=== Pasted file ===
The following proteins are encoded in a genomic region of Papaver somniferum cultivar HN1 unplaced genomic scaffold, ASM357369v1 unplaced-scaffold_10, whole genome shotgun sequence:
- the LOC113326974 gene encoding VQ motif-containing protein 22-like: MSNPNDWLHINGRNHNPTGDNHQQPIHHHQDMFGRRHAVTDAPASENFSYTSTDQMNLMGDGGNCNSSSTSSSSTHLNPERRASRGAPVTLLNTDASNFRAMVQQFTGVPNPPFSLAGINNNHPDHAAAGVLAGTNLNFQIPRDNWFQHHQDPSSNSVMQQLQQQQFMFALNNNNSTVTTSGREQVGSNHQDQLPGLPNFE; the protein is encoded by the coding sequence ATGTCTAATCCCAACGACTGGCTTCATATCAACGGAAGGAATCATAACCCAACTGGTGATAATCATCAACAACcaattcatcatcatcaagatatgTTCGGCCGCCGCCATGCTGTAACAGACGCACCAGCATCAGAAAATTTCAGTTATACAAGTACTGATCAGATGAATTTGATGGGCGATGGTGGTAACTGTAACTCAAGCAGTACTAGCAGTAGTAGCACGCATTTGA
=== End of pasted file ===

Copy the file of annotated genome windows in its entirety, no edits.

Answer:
The following proteins are encoded in a genomic region of Papaver somniferum cultivar HN1 unplaced genomic scaffold, ASM357369v1 unplaced-scaffold_10, whole genome shotgun sequence:
- the LOC113326974 gene encoding VQ motif-containing protein 22-like: MSNPNDWLHINGRNHNPTGDNHQQPIHHHQDMFGRRHAVTDAPASENFSYTSTDQMNLMGDGGNCNSSSTSSSSTHLNPERRASRGAPVTLLNTDASNFRAMVQQFTGVPNPPFSLAGINNNHPDHAAAGVLAGTNLNFQIPRDNWFQHHQDPSSNSVMQQLQQQQFMFALNNNNSTVTTSGREQVGSNHQDQLPGLPNFE; the protein is encoded by the coding sequence ATGTCTAATCCCAACGACTGGCTTCATATCAACGGAAGGAATCATAACCCAACTGGTGATAATCATCAACAACcaattcatcatcatcaagatatgTTCGGCCGCCGCCATGCTGTAACAGACGCACCAGCATCAGAAAATTTCAGTTATACAAGTACTGATCAGATGAATTTGATGGGCGATGGTGGTAACTGTAACTCAAGCAGTACTAGCAGTAGTAGCACGCATTTGA